News of the fire spread far and wide (U.S. Pres. Theodore Roosevelt passed along the condolences extended by the president of France), and resulted in several safety reforms that have become the standard ever since (all doors must open out, all exits must be clearly marked, etc.).

Though it runs a scant 40 minutes, The Rhoads Opera House Fire documentary is extremely informative; researchers spent a year collecting photos, court documents, and eyewitness accounts for this movie, and their hard work certainly paid off.

What hits you the hardest are the personal stories, some of which are quite heartbreaking. Hoping to surprise her husband, Douglas, who was the piano player for that fateful show, Olivia Romig traded her second-night ticket to her niece, who in turn gave her a pass to the ill-fated premiere (the only surprise poor Douglas got was when he heard that his wife, whom he thought was home at the time, had perished in the fire).

Then there’s 13-year-old Lulu Fegley, whose parents allowed her to attend the show unsupervised. Joined by her cousin, Franklin Leidy (who was the same age as Lulu), the two youngsters, getting their first taste of freedom, walked to the theater by themselves. Their loved ones would never see them alive again.

It would be weeks before the full extent of the carnage was known. A few days after the fire, someone was walking past the Taggert farm when they heard their animals, nearly starved, making all sorts of noise. It wasn’t until that moment that the neighbors realized none of the Taggert family made it out alive.

One area the documentary doesn’t touch on, though, is how the town and many of its citizens believe, quite strongly, that the spirits of the dead are not at rest. In his book Haunted Boyertown, Charles Adams III makes the boastful claim that Boyertown is the most haunted small town in the United States, and the Rhoads fire is the reason why (my wife recently went on a ghost walk, sponsored by the local Historical Society, and the person guiding it talked a great deal about the 1908 tragedy).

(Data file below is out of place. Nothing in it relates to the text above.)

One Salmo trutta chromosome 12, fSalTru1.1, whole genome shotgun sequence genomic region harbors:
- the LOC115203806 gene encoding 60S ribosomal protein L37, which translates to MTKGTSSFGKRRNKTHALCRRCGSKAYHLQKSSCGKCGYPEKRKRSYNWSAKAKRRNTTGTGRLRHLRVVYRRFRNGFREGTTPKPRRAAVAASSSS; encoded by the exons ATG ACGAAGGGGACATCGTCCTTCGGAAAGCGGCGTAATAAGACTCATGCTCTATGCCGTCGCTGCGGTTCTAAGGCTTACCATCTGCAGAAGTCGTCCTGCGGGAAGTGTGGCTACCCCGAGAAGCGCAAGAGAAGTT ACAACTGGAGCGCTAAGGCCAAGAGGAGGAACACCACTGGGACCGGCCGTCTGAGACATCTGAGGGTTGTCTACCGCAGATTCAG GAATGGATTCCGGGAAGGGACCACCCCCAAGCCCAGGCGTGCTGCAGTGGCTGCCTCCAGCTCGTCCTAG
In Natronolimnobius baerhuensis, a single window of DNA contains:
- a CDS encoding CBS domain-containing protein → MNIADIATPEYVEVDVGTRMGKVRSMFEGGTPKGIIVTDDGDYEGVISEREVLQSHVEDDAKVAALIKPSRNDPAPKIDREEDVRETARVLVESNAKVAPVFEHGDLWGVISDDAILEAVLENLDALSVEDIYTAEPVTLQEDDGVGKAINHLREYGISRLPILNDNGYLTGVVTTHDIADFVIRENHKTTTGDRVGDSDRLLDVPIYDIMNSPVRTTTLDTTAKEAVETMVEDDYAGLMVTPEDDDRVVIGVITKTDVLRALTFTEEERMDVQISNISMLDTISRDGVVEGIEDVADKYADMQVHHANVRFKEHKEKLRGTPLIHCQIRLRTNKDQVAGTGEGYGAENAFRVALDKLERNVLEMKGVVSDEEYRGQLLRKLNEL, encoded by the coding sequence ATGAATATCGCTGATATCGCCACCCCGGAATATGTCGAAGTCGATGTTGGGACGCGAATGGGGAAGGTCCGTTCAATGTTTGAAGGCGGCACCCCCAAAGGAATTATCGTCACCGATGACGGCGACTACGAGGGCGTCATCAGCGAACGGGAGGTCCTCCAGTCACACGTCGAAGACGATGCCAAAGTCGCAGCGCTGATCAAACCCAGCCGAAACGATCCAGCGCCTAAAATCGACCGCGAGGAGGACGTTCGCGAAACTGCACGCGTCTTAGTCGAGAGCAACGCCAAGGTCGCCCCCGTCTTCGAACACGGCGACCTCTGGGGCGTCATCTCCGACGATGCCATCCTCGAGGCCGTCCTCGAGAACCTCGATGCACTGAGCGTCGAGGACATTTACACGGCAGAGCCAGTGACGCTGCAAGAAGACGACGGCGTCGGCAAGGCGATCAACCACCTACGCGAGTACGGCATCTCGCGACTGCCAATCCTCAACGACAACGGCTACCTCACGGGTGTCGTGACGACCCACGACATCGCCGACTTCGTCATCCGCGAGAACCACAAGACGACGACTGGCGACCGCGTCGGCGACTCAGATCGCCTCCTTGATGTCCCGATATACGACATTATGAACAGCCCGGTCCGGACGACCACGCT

Though 100 years have passed, the Rhoads disaster is still very much a part of Boyertown, and in all likelihood, it will continue to be for decades to come.”

—Dr. Shock


YouTube video clip: The Rhoads Opera House Fire: The Legacy of a Tragedy

Watch Dr. Shock’s video

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Dr. Shock also appears on this horror podcast: Land of the Creeps

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12 thoughts on “31 Days of Halloween — Day 31: The Rhoads Opera House Fire: The Legacy of a Tragedy (2008) — by Dr. Shock

  1. Just finished the last elm street review for horror movie podcast & a second later i got the email to this. Cool coincidence lol

    • Yeah thanks for working that into your busy schedules while the people that riled everyone up (Dino and Juan) sat back and relaxed haha. I feel so bad for not participating as much during this month, but I’m glad that the comments section was still blowing up with tons of comments from new listeners and first time posters. I’m sure this is just the beginning of your well deserved movie podcast empire.